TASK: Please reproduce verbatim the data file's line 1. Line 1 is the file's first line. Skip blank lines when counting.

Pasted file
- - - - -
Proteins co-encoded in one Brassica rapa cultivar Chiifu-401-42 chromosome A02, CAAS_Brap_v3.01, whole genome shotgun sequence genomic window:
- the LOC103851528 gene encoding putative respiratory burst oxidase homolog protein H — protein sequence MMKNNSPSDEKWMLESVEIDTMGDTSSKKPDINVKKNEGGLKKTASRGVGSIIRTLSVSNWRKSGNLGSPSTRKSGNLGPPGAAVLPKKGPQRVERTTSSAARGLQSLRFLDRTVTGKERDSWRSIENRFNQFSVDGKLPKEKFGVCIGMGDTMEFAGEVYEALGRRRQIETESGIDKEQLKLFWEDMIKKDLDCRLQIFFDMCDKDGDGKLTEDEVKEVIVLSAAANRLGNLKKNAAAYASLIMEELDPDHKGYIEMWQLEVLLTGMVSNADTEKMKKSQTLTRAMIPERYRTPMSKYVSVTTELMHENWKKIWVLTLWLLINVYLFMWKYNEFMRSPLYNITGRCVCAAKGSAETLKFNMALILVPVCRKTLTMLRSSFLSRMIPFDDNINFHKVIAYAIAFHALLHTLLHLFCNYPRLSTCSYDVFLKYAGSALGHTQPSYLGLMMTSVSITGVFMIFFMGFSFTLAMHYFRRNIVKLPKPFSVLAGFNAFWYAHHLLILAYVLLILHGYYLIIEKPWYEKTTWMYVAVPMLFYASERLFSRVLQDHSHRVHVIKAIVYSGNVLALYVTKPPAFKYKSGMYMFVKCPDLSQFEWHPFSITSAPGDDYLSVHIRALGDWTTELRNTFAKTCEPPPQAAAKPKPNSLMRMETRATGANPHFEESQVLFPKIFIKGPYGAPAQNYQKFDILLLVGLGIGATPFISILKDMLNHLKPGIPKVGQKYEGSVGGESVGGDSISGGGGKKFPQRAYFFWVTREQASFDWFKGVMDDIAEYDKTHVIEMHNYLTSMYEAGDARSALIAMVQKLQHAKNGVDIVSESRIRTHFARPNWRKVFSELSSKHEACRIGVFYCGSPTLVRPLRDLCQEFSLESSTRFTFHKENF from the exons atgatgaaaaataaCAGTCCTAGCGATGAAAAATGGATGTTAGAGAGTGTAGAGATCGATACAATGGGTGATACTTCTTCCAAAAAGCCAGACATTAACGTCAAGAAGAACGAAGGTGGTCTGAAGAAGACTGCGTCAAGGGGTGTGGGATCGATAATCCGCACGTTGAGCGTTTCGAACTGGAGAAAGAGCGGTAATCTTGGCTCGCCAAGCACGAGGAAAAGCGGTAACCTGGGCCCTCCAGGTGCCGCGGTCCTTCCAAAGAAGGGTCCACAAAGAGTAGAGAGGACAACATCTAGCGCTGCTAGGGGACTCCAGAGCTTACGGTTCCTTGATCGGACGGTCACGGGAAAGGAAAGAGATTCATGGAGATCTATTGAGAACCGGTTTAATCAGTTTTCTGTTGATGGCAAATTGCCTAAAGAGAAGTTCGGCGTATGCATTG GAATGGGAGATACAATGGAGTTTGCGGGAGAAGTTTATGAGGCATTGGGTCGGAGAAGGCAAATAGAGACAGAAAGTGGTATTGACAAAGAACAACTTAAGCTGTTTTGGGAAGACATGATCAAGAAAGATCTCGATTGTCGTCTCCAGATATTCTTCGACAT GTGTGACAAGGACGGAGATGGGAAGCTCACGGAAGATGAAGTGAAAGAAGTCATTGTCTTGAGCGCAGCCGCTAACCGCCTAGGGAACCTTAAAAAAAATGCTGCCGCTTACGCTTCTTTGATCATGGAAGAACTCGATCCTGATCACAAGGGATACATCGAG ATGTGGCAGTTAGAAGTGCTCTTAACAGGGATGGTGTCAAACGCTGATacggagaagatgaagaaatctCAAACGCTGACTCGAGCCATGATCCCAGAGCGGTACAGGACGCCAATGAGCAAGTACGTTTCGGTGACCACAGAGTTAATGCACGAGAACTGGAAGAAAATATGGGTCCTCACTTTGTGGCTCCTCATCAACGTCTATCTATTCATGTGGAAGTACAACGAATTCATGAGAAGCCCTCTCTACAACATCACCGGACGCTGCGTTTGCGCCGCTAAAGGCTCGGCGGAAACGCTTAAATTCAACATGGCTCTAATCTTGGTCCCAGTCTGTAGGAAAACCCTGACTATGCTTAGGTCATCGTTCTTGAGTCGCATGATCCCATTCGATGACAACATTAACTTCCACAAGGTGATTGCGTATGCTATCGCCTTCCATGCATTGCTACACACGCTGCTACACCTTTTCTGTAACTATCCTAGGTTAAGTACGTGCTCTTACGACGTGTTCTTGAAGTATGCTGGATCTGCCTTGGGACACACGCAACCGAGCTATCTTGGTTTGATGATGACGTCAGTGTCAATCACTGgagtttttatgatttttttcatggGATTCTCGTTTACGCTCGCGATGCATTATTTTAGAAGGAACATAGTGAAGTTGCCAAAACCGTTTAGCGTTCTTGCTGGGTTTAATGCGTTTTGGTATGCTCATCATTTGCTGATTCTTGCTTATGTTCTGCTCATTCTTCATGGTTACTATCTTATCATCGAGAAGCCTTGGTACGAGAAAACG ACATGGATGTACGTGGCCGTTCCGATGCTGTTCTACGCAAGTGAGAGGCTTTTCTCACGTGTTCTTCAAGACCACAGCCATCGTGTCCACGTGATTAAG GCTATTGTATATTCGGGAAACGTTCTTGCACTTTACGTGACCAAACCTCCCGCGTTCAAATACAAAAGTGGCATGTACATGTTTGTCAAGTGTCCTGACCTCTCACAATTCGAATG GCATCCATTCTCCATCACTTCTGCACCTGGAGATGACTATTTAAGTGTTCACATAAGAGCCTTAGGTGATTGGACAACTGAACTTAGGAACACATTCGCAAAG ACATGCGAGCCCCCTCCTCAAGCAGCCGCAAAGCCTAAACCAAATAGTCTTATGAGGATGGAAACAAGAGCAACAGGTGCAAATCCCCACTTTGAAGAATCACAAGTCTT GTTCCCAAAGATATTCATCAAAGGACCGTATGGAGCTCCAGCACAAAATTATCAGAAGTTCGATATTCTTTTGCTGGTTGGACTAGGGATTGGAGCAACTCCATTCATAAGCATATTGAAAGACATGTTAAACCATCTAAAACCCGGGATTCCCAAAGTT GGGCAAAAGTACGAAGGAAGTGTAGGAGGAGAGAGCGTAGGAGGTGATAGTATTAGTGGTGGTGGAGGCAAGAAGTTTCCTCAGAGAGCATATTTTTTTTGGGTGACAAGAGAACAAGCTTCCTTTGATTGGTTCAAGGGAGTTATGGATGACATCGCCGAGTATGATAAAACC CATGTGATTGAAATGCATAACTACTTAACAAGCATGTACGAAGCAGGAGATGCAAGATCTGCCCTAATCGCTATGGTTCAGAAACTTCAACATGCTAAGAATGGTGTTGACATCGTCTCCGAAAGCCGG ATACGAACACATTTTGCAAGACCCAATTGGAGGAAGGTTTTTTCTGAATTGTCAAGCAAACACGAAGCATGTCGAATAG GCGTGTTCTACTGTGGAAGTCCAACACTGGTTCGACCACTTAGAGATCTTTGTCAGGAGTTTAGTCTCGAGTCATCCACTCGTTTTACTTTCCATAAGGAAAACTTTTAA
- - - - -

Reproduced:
Proteins co-encoded in one Brassica rapa cultivar Chiifu-401-42 chromosome A02, CAAS_Brap_v3.01, whole genome shotgun sequence genomic window: